That is why I believe in themes that can maybe run through different contexts. BUT, the principles of attack and defence, depending which you are working on, must still be present intact (or at least those that you are fast tracking).

 

For example, no directional possession is fast tracking width, length and depth (mobility and all then other modern tosh if you believe that). It does not need penetration cos the context would be paossession in the 1st and middle 1/3rds).

Dylan

Registered: 03/08/11
Posts: 166
Reply with quote  #15 
My opinion is that 1/2 touch play is a good tool to have and should be looked at but should be an option to use and not a necessity.....I do use a condition of1/2 touch but in an area of play not all over the area being use so I'll challenge the players to play quickly using minimum touches in a certain area set up....
coachkev

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Registered: 01/26/04
Posts: 13,363
Reply with quote  #16 
Ed, before you continue with your bible bashing of the 3G's, please tell me the difference between Tiki Taka (or whatever the cerebral pronounciation is from your parts) and what the 3G's promote.

I love coaches who denounce others thinking and trivially dismiss it as 'old school'.
I have tried and adapted to many different 'schools' from many different sports and have studied lots of top coaches methods.
When you have players who:
* Have the ability to play fast but pass accurately,
* Refuse to 'belt the ball' aimlessly even risking loss of possession,
* Can 'smell' the right moment to go from little angled passes to cobra like strikes at goal,
* Believe totally in the system of play, the coach's philosophy, each other...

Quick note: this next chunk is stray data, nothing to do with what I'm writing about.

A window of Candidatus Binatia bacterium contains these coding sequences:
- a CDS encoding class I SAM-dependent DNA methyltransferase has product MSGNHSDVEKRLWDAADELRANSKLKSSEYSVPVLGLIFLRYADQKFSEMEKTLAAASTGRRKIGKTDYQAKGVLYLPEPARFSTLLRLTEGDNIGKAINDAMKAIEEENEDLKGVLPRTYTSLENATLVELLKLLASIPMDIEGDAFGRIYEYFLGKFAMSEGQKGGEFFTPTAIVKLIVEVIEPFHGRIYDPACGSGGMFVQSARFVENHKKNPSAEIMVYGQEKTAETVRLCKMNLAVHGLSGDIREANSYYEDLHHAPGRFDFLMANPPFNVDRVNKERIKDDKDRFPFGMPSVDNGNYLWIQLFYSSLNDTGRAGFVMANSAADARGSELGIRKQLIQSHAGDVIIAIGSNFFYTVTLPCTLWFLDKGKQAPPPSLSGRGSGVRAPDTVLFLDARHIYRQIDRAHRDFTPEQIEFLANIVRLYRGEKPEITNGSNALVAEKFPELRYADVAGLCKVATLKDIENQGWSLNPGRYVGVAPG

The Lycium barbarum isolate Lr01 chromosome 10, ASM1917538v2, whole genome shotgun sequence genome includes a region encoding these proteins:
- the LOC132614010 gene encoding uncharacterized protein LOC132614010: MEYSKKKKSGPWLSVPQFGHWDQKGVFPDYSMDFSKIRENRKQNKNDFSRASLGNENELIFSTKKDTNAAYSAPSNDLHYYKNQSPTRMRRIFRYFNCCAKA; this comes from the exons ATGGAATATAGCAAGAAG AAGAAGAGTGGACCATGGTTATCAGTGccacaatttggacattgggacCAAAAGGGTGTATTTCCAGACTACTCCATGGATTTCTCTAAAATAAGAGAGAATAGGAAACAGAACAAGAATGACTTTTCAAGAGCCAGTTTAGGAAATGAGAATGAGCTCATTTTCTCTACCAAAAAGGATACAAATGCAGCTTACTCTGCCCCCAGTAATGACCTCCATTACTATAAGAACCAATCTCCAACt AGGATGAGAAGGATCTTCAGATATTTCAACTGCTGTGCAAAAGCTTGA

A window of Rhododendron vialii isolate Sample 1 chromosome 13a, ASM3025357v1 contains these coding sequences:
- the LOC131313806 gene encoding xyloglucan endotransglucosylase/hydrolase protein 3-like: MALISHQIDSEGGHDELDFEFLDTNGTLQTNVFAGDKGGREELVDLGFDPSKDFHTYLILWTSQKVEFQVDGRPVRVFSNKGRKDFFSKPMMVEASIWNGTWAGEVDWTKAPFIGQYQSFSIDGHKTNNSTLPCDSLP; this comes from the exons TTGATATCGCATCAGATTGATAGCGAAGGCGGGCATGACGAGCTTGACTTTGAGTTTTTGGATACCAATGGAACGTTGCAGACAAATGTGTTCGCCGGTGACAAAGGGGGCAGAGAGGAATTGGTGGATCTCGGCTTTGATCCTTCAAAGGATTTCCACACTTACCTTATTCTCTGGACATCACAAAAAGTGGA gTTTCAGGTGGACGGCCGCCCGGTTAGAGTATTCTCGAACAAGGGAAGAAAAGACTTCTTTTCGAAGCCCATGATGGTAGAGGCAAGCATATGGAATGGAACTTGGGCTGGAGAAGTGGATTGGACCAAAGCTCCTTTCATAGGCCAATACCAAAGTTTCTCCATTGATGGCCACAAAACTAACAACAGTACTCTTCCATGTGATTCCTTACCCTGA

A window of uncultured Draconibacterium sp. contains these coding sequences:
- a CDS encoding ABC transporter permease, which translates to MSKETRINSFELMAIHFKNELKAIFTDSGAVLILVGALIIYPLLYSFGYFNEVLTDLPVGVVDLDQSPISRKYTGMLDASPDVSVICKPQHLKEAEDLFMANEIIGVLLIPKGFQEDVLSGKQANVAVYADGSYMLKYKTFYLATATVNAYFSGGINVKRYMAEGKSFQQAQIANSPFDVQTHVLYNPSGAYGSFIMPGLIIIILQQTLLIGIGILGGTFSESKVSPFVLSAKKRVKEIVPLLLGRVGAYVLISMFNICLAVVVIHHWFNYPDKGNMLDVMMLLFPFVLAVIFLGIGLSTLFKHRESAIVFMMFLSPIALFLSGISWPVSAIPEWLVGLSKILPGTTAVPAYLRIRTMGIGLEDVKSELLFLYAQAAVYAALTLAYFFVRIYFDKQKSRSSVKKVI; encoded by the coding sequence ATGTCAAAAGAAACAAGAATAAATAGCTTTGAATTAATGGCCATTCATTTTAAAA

...THEN you can immerse yourself in the luxury of possession play

Until then Tiki Taka has the same 3 moments as the 3G's...
GETTING THE BALL...
... is more of a collective philosophy and paramount to the effectiveness of TT
GETTING IT FORWARD AS QUICKLY AND AS SAFELY AS POSSIBLE...
...is where TT has the edge over less skillful teams in that getting it forward can mean playing back, keeping the ball until the right moment comes to strike.
GETTING A STRIKE ON GOAL...
...is where TT differs again as the 'strike on goal' is more of 'part of the possesion play sequence' rather than an end in itself.

TT is more about keeping possession to keep in control and scoring is merely part of that process.

So before you denounce without finding solutions to the criticism then really all you are doing is offering an opinion which is fine...as long as you dont expect us all to believe totally without proof.

I fully understand your distrust of the philosophy of the EFA...I have over the years had many a bust up with the 'old farts', but as one Bobby Robson once said to me..."You cannot fight outside the Boxing ring - you can only scream for or against"
Jordi

Registered: 04/13/10
Posts: 1,198
Reply with quote  #17 
Quote:
Originally Posted by Walrus